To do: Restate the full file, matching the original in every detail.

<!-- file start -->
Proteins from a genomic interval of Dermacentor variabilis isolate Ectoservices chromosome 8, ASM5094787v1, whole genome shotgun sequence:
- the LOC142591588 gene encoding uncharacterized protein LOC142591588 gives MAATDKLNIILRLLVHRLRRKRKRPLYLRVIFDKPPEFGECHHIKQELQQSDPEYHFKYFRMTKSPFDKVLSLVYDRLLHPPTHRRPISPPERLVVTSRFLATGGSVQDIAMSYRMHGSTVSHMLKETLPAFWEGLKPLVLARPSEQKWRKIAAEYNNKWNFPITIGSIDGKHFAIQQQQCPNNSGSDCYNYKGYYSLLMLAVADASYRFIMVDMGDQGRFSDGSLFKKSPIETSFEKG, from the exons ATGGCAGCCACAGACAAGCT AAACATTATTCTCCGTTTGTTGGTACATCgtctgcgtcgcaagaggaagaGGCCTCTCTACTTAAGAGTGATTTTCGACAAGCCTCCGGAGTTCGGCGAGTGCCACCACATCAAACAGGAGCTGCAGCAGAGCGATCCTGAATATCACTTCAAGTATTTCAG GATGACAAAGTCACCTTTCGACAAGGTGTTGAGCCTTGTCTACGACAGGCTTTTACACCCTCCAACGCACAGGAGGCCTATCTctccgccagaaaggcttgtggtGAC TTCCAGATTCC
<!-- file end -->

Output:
Proteins from a genomic interval of Dermacentor variabilis isolate Ectoservices chromosome 8, ASM5094787v1, whole genome shotgun sequence:
- the LOC142591588 gene encoding uncharacterized protein LOC142591588 gives MAATDKLNIILRLLVHRLRRKRKRPLYLRVIFDKPPEFGECHHIKQELQQSDPEYHFKYFRMTKSPFDKVLSLVYDRLLHPPTHRRPISPPERLVVTSRFLATGGSVQDIAMSYRMHGSTVSHMLKETLPAFWEGLKPLVLARPSEQKWRKIAAEYNNKWNFPITIGSIDGKHFAIQQQQCPNNSGSDCYNYKGYYSLLMLAVADASYRFIMVDMGDQGRFSDGSLFKKSPIETSFEKG, from the exons ATGGCAGCCACAGACAAGCT AAACATTATTCTCCGTTTGTTGGTACATCgtctgcgtcgcaagaggaagaGGCCTCTCTACTTAAGAGTGATTTTCGACAAGCCTCCGGAGTTCGGCGAGTGCCACCACATCAAACAGGAGCTGCAGCAGAGCGATCCTGAATATCACTTCAAGTATTTCAG GATGACAAAGTCACCTTTCGACAAGGTGTTGAGCCTTGTCTACGACAGGCTTTTACACCCTCCAACGCACAGGAGGCCTATCTctccgccagaaaggcttgtggtGAC TTCCAGATTCC